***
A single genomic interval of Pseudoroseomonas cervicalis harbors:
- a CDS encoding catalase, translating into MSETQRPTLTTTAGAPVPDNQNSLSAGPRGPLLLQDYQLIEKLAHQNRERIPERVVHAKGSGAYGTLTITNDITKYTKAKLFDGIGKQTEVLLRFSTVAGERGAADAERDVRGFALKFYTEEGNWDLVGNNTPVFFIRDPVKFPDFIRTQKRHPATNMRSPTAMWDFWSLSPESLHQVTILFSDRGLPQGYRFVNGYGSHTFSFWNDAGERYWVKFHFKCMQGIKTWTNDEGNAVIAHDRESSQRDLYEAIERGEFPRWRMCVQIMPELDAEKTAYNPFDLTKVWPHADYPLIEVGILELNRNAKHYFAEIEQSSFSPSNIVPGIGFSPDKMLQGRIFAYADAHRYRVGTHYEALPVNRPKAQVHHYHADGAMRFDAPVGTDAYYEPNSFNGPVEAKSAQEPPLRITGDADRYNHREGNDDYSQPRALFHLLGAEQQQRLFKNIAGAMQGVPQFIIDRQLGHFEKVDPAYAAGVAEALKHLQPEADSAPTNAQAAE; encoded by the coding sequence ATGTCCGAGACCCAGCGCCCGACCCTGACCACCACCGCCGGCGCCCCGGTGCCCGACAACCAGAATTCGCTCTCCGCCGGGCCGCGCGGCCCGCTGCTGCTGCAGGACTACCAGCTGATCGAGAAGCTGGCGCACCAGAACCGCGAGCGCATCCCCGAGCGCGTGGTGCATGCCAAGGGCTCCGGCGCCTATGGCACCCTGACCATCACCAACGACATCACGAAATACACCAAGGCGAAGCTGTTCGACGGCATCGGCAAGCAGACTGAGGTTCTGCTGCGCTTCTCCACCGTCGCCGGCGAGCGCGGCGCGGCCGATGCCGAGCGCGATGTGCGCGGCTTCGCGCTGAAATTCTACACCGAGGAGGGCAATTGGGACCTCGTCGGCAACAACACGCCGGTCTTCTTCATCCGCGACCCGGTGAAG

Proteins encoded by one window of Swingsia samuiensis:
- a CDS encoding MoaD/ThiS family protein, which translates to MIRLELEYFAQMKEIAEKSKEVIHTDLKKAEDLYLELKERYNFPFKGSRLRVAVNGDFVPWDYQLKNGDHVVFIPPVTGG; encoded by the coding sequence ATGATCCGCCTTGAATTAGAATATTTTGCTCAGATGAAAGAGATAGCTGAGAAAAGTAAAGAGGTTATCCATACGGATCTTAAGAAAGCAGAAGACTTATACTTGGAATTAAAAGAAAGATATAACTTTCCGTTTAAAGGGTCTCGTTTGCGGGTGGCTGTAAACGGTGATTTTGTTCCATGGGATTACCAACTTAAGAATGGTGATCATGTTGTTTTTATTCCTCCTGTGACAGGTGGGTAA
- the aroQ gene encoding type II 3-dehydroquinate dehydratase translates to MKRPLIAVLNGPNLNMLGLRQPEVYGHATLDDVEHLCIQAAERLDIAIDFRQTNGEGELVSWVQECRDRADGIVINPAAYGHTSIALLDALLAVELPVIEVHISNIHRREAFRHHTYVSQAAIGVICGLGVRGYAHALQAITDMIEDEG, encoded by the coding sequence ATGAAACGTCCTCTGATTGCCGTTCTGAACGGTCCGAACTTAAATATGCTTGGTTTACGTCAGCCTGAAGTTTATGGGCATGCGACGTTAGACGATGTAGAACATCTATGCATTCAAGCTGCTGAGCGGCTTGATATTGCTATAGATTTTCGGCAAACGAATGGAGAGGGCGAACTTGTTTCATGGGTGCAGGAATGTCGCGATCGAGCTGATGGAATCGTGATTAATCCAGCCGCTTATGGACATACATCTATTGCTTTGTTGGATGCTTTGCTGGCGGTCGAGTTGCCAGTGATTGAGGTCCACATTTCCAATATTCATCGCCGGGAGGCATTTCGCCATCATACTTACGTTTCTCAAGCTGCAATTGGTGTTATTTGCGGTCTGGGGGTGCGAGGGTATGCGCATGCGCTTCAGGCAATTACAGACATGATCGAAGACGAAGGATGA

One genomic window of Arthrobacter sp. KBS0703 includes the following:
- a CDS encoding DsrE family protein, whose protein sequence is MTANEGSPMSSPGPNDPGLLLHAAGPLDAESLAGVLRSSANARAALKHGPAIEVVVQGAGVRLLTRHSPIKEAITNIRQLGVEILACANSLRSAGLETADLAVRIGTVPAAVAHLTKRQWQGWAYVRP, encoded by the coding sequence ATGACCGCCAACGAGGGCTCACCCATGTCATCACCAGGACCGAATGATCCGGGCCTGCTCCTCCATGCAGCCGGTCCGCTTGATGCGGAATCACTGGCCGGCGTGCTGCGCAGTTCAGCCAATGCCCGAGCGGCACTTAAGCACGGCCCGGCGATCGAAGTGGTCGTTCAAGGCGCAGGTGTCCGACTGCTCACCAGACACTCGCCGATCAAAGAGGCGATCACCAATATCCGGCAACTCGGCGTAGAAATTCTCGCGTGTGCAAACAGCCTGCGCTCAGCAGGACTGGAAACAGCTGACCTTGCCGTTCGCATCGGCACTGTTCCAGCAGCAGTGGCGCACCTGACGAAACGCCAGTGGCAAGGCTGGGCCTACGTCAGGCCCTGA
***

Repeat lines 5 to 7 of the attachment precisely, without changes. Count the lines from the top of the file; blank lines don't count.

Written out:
- the aroQ gene encoding type II 3-dehydroquinate dehydratase translates to MKRPLIAVLNGPNLNMLGLRQPEVYGHATLDDVEHLCIQAAERLDIAIDFRQTNGEGELVSWVQECRDRADGIVINPAAYGHTSIALLDALLAVELPVIEVHISNIHRREAFRHHTYVSQAAIGVICGLGVRGYAHALQAITDMIEDEG, encoded by the coding sequence ATGAAACGTCCTCTGATTGCCGTTCTGAACGGTCCGAACTTAAATATGCTTGGTTTACGTCAGCCTGAAGTTTATGGGCATGCGACGTTAGACGATGTAGAACATCTATGCATTCAAGCTGCTGAGCGGCTTGATATTGCTATAGATTTTCGGCAAACGAATGGAGAGGGCGAACTTGTTTCATGGGTGCAGGAATGTCGCGATCGAGCTGATGGAATCGTGATTAATCCAGCCGCTTATGGACATACATCTATTGCTTTGTTGGATGCTTTGCTGGCGGTCGAGTTGCCAGTGATTGAGGTCCACATTTCCAATATTCATCGCCGGGAGGCATTTCGCCATCATACTTACGTTTCTCAAGCTGCAATTGGTGTTATTTGCGGTCTGGGGGTGCGAGGGTATGCGCATGCGCTTCAGGCAATTACAGACATGATCGAAGACGAAGGATGA

One genomic window of Arthrobacter sp. KBS0703 includes the following:
- a CDS encoding DsrE family protein, whose protein sequence is MTANEGSPMSSPGPNDPGLLLHAAGPLDAESLAGVLRSSANARAALKHGPAIEVVVQGAGVRLLTRHSPIKEAITNIRQLGVEILACANSLRSAGLETADLAVRIGTVPAAVAHLTKRQWQGWAYVRP, encoded by the coding sequence ATGACCGCCAACGAGGGCTCACCCATGTCATCACCAGGACCGAATGATCCGGGCCTGCTCCTCCATGCAGCCGGTCCGCTTGATGCGGAATCACTGGCCGGCGTGCTGCGCAGTTCAGCCAATGCCCGAGCGGCACTTAAGCACGGCCCGGCGATCGAAGTGGTCGTTCAAGGCGCAGGTGTCCGACTGCTCACCAGACACTCGCCGATCAAAGAGGCGATCACCAATATCCGGCAACTCGGCGTAGAAATTCTCGCGTGTGCAAACAGCCTGCGCTCAGCAGGACTGGAAACAGCTGACCTTGCCGTTCGCATCGGCACTGTTCCAGCAGCAGTGGCGCACCTGACGAAACGCCAGTGGCAAGGCTGGGCCTACGTCAGGCCCTGA